When I was 11 years old Walter O'Malley, the owner of the Brooklyn Dodgers, moved the team because New York wouldn't help him build a new stadium and Los Angeles would. I was devastated by the heartless decision-making of free-market capitalism.
The left criticizes free-market capitalism and the right defends it. Ironically, free-market capitalism hardly exists anywhere in the world. The wealthy and powerful use their money and influence to get special favors from local, state and federal governments that distort the so-called free market. Politicians provide tax breaks, zoning exceptions, favorable regulations, non-bid contracts, financial subsidies, and even infrastructure projects that favor certain companies or individuals -- like support for a new stadium. Corrupt governance corrupts the marketplace.
The free market, after all, is simply a democratic decision-making mechanism in which people vote with their money. Their collective purchases, sales and investments influence what is produced, how much of it and how much it costs.
Whether it's a good idea to use public money to support a stadium for a privately owned sports team is a question for another day. Walter O'Malley moved his team because he felt it was to his financial benefit to do so. That's what capitalists are supposed to do.
The disappointed fans have no say. Unless they are shareholders of the Green Bay Packers football team, the only professional sports team in America owned by its fans. On August 18, 1923, the Hungry Five, so named because they were always begging for money to keep the Packers alive, persuaded the football league to make an exception to the rule that a team must be owned by an individual or a small group of owners. Over 360,000 shareholders today own more than 5 million shares of non-profit corporate stock.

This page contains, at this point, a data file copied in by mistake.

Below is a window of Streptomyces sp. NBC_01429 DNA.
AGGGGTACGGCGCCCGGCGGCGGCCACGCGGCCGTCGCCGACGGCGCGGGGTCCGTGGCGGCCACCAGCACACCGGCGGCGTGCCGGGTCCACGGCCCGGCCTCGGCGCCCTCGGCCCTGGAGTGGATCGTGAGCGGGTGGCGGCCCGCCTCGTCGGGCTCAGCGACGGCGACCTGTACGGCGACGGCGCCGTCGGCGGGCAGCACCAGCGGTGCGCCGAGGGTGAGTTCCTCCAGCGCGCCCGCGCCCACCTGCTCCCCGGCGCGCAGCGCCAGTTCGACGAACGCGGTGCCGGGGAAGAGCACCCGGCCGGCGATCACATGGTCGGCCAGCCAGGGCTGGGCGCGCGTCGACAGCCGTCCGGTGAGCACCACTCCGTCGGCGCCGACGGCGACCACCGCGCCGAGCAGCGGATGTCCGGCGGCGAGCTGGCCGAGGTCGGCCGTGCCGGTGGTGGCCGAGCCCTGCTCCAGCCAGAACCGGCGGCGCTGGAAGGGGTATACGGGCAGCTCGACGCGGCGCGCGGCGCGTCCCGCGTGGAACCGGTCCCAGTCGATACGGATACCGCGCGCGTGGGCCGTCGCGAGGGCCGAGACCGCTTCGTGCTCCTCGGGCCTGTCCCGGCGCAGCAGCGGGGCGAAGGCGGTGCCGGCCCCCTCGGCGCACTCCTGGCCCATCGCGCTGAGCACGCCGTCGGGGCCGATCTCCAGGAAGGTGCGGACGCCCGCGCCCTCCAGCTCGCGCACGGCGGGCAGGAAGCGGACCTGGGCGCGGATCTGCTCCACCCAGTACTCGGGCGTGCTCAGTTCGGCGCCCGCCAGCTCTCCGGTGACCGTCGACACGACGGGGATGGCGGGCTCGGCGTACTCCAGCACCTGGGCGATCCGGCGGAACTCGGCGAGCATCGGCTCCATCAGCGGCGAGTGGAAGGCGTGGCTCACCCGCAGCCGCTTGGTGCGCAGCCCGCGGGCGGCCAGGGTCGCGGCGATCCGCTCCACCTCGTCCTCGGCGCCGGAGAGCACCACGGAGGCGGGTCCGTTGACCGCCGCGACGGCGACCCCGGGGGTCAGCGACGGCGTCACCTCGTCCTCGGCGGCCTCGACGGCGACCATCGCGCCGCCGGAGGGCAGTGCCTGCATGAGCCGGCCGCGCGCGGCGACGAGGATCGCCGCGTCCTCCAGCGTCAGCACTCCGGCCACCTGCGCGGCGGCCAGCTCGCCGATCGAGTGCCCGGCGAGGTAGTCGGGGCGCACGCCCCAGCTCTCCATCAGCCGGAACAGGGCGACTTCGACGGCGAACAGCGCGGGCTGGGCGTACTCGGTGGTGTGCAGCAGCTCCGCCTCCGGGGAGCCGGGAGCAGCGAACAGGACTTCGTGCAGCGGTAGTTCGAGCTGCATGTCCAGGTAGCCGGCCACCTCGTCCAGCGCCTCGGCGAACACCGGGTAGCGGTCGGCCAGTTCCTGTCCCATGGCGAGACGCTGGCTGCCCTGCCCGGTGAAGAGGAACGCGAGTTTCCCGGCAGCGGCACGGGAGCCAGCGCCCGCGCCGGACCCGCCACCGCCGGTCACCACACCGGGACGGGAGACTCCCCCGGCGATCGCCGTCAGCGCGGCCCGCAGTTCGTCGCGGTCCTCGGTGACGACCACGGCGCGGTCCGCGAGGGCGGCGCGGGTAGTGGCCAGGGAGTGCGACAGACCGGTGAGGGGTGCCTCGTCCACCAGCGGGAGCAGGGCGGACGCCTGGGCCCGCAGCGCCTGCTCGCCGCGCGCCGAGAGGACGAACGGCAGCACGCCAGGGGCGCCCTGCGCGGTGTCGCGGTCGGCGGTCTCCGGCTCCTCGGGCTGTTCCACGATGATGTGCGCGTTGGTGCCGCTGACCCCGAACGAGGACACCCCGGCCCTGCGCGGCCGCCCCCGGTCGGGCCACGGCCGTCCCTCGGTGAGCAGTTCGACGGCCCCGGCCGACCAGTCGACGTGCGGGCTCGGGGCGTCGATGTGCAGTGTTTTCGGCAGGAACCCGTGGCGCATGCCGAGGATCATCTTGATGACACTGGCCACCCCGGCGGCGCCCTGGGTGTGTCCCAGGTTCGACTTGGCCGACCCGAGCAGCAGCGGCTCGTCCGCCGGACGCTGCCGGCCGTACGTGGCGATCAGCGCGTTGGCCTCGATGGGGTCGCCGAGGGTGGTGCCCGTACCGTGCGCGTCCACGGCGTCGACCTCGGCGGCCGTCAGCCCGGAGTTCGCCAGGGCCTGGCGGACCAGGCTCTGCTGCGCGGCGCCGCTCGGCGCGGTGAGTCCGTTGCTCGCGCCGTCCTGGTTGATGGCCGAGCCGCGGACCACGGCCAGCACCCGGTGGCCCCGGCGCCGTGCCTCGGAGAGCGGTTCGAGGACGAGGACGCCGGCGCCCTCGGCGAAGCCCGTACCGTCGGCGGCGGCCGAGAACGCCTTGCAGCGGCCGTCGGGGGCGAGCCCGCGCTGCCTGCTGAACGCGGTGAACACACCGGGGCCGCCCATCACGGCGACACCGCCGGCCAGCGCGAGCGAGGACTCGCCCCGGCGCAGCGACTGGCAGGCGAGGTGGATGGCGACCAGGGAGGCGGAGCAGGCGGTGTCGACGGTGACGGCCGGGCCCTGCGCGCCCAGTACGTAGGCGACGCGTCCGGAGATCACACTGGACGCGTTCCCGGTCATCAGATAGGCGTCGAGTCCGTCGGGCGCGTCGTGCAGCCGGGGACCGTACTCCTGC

However, during the last stock offering in 2012, a Wall Street Journal headline asked, "Are the Green Bay Packers the Worst Stock in America?" Despite the fact that a share cost $250, "pays no dividends, benefits from no earnings, isn't tradeable and has no securities-law protection... buyers can't get enough." A purchase of stock doesn't even allow stockholders a discount on team T-shirts or move them up the 90,000-strong waiting list for tickets. A tax expert on Wall Street remarked, "I've never seen a stock offering where people pay so much and get so little."
While non-profit corporations must be just as business-like as their counterparts, they have different motives and behaviors than for-profit corporations. The Packers are the only American major-league sports franchise to release its financial balance sheet every year. The board of directors, except for the elected CEO, all serve without pay. If the team dissolves, all profits and assets go to community programs and charities. Non-profits are not obligated by law to maximize profits for the benefit of shareholders.
I have helped start and run non-profit corporations (also called NGOs) in several countries, for example, to conserve and protect open land, provide services for delinquent and at-risk youth, teach public schools how to reduce violence and to offer master's degrees in "restorative practices," a new social science. An investment group inquired about buying our non-profit graduate school but quickly backed off when the investors realized that we had spent 11 years getting approved and accredited and were still building student enrollment to cover all our costs.
That's what non-profit corporations accomplish: they do things that people want done but that profit-making corporations would not likely undertake nor sustain. Non-profits are not a replacement for profit-making corporations, but they provide a good way to run a business that is accountable to the local community. And that is why the Packers are still playing in Green Bay, Wisconsin, a city of only a hundred thousand, while Brooklyn, with a couple of million people, no longer is home to the Dodgers.
[Video version with subtitles in multiple languages at BuildingANewReality.com]